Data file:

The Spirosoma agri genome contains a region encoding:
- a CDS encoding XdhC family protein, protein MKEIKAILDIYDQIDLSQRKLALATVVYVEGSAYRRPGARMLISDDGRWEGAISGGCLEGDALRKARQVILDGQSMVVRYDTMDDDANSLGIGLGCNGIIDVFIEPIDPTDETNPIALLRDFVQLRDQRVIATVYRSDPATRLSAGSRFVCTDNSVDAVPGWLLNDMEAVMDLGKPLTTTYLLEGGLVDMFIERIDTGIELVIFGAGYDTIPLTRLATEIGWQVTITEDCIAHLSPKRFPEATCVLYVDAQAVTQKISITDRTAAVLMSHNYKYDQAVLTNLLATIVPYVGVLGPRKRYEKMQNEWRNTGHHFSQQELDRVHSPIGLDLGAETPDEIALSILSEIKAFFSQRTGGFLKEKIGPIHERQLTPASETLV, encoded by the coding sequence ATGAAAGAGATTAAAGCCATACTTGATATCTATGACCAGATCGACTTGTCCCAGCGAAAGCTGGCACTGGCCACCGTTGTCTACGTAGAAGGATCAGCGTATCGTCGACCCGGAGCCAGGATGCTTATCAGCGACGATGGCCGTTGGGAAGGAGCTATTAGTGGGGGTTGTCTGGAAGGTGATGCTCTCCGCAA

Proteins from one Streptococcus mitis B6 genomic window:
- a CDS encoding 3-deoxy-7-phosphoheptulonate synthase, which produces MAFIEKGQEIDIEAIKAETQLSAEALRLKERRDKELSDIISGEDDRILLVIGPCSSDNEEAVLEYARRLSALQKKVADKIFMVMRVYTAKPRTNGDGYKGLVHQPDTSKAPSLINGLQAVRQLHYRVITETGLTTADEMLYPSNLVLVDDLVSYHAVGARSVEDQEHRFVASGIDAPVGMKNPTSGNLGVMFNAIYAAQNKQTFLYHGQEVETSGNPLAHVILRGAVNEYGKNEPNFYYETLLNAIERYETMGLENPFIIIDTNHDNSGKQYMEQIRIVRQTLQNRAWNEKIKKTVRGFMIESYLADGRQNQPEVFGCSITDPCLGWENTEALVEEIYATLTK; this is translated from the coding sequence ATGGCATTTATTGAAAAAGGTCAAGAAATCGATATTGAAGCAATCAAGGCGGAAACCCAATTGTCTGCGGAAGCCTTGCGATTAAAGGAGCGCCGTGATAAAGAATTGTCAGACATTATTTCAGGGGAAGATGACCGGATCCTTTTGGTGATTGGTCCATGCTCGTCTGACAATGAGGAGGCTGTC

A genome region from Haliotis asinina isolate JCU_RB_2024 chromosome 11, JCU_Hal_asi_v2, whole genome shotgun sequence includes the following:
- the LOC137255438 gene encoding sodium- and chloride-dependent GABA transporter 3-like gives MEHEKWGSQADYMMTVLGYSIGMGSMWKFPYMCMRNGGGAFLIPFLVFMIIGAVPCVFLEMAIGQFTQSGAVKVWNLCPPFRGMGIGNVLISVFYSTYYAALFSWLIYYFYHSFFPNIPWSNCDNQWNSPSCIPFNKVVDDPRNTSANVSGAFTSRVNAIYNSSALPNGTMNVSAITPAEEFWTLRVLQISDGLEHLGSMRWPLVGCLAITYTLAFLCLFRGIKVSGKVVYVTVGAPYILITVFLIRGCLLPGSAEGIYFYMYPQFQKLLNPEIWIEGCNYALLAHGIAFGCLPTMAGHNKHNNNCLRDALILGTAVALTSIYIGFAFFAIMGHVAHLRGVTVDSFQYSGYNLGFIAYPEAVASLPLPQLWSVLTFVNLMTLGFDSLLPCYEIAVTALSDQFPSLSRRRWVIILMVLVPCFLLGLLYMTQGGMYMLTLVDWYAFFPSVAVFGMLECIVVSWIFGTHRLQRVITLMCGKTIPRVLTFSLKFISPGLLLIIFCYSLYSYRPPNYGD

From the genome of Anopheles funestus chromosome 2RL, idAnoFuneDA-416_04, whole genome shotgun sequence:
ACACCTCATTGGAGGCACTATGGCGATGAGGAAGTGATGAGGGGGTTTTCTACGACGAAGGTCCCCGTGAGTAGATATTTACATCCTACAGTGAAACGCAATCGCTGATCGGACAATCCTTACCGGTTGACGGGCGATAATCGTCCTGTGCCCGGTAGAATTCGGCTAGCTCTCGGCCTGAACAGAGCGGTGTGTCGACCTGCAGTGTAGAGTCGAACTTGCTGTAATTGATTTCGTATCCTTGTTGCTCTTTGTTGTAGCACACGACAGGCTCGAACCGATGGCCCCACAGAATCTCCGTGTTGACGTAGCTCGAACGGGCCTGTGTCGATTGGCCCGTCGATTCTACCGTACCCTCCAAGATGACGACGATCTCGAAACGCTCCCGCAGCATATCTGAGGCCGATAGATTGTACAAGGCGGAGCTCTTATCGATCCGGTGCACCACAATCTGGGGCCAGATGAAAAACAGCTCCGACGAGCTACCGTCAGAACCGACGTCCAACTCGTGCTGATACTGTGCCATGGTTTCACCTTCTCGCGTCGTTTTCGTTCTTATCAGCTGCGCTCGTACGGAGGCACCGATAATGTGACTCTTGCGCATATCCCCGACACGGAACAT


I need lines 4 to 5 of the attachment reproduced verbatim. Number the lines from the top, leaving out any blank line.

- a CDS encoding 3-deoxy-7-phosphoheptulonate synthase, which produces MAFIEKGQEIDIEAIKAETQLSAEALRLKERRDKELSDIISGEDDRILLVIGPCSSDNEEAVLEYARRLSALQKKVADKIFMVMRVYTAKPRTNGDGYKGLVHQPDTSKAPSLINGLQAVRQLHYRVITETGLTTADEMLYPSNLVLVDDLVSYHAVGARSVEDQEHRFVASGIDAPVGMKNPTSGNLGVMFNAIYAAQNKQTFLYHGQEVETSGNPLAHVILRGAVNEYGKNEPNFYYETLLNAIERYETMGLENPFIIIDTNHDNSGKQYMEQIRIVRQTLQNRAWNEKIKKTVRGFMIESYLADGRQNQPEVFGCSITDPCLGWENTEALVEEIYATLTK; this is translated from the coding sequence ATGGCATTTATTGAAAAAGGTCAAGAAATCGATATTGAAGCAATCAAGGCGGAAACCCAATTGTCTGCGGAAGCCTTGCGATTAAAGGAGCGCCGTGATAAAGAATTGTCAGACATTATTTCAGGGGAAGATGACCGGATCCTTTTGGTGATTGGTCCATGCTCGTCTGACAATGAGGAGGCTGTC

A genome region from Haliotis asinina isolate JCU_RB_2024 chromosome 11, JCU_Hal_asi_v2, whole genome shotgun sequence includes the following: